Minnesota Senate Democrats on Tuesday unveiled their own version of a plan that would amount to big tax changes in the state.
As expected, the proposal differs sharply from a House proposal in several big ways, the Star Tribune notes. Senators did not swallow a House plan to raise the alcohol tax as much as $4 for a case of beer.
The Senate version also does not include the House proposal for a temporary income tax surcharge on high-salary earners who rake in $500,000 a year, the Star Tribune reports.
Overall, the Senate DFL proposal aims to collect $1.8 billion in new taxes in an effort to cut the state deficit, lower property taxes and create new cash for economic development, the newspaper reports.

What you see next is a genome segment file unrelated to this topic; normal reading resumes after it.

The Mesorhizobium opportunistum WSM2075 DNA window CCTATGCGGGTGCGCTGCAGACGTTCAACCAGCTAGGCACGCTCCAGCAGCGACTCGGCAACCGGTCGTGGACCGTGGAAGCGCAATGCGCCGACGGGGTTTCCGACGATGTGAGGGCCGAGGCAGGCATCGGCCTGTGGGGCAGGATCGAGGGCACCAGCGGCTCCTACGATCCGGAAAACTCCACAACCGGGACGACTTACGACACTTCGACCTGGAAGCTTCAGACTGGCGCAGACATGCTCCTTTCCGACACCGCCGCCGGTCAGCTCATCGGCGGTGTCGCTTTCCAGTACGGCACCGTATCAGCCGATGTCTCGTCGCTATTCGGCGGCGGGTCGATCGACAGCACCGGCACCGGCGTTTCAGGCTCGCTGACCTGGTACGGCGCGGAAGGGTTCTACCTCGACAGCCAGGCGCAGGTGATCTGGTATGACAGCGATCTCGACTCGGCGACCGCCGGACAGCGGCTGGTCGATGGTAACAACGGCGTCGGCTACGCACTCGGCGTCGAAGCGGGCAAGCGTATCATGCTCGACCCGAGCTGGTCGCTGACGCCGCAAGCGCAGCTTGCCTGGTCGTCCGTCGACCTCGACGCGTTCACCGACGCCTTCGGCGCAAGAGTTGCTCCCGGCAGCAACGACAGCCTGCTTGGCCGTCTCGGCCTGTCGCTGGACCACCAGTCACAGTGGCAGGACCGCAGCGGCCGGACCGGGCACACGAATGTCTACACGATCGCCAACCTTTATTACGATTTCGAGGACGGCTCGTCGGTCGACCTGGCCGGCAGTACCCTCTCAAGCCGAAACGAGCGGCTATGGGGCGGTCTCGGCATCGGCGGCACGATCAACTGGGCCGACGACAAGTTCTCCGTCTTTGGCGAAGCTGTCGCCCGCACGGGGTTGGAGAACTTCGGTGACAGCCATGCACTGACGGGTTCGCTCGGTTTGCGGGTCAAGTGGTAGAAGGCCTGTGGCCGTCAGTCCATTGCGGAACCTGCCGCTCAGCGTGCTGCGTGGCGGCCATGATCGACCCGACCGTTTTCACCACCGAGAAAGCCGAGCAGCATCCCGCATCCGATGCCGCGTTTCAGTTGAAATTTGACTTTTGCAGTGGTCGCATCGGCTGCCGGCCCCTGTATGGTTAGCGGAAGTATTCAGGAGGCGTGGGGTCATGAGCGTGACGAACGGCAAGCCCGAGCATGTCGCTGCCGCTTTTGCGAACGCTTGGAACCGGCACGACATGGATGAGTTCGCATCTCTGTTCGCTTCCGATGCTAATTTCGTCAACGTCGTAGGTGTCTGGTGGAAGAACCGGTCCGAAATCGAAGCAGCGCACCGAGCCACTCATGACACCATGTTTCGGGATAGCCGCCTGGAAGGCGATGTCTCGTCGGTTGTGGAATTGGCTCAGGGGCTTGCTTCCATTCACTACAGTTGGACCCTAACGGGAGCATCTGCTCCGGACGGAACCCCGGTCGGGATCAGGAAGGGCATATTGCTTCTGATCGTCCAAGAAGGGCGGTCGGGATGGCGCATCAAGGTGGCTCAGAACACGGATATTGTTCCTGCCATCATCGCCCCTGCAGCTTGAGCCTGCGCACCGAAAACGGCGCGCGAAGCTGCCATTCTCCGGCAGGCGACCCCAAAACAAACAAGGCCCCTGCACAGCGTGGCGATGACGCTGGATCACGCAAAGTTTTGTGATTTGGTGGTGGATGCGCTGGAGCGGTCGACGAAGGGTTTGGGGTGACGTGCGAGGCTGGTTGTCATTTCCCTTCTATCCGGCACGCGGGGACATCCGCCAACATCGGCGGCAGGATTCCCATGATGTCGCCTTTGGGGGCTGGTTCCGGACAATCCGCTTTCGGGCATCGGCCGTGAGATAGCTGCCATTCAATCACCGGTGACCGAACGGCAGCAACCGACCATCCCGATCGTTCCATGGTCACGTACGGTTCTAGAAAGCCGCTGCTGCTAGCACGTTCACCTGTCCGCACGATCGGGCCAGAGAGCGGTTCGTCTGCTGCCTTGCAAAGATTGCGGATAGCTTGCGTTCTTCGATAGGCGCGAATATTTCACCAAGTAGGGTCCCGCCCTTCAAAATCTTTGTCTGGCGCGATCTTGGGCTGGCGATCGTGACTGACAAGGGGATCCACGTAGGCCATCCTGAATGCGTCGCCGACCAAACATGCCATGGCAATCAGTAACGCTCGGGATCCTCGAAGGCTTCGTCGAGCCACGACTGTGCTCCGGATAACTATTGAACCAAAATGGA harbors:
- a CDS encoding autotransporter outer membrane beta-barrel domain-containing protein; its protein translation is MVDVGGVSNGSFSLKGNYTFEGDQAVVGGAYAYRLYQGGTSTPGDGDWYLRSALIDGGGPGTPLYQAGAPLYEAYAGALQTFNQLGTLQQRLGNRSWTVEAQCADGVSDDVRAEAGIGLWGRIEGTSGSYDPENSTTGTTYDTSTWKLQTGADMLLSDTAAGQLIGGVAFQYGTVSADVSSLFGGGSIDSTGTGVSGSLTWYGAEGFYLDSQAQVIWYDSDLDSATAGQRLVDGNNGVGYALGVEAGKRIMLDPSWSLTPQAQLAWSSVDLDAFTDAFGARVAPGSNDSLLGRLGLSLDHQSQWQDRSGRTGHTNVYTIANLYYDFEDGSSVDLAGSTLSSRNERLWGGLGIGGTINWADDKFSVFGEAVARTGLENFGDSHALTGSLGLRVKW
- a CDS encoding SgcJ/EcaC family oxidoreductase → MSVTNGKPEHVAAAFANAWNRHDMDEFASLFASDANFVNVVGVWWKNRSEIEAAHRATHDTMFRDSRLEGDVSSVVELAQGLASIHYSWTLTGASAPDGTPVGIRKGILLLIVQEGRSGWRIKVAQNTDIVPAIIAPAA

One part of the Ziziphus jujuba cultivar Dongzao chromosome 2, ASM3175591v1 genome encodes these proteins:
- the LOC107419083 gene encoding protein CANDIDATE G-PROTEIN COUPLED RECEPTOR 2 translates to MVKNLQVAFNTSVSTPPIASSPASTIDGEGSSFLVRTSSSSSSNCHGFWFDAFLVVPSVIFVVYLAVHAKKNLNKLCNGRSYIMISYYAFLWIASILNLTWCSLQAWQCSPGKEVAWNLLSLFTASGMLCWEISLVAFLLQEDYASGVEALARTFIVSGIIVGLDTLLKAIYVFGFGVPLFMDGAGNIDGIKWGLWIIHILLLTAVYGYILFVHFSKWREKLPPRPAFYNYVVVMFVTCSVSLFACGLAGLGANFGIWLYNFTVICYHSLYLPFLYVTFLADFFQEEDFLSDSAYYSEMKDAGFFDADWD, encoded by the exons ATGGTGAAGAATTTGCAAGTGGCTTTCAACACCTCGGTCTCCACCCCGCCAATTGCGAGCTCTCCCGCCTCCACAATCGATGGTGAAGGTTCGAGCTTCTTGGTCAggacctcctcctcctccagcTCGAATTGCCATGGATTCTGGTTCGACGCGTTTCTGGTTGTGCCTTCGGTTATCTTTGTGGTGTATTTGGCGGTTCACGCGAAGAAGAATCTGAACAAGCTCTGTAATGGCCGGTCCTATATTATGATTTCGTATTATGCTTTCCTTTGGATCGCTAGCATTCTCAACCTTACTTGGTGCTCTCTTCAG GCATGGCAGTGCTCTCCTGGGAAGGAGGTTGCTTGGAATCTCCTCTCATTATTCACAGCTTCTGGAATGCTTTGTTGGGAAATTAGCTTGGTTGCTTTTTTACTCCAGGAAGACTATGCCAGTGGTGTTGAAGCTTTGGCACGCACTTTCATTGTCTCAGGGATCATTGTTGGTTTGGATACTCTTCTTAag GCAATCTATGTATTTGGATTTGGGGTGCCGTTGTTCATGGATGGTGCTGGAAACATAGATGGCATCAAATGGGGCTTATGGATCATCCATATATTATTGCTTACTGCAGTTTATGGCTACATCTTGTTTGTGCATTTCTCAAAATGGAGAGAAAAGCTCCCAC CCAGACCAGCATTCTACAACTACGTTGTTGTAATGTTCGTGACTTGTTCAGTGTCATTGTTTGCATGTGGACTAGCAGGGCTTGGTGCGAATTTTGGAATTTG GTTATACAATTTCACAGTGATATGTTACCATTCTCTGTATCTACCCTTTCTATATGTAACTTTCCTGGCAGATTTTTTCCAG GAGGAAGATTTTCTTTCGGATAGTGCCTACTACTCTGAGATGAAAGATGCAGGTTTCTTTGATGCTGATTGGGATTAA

Another item that is not in the plan is Gov. Mark Dayton's proposal to create a new top income tax tier for the state's highest earners and instead raises taxes for a wider income spectrum. Married filers with a taxable income above about $141,000 a year would pay a higher rate, as would single filers who make $79,730, the Associated Press reports.
Also included in the DFL plan: A 94 cent-per-pack hike in tobacco taxes and a first-ever tax on clothing, for which low-income Minnesotans would get a credit.
The Senate DFL plan also aims to lower the overall sales tax rate to 6 percent from 6.875 percent.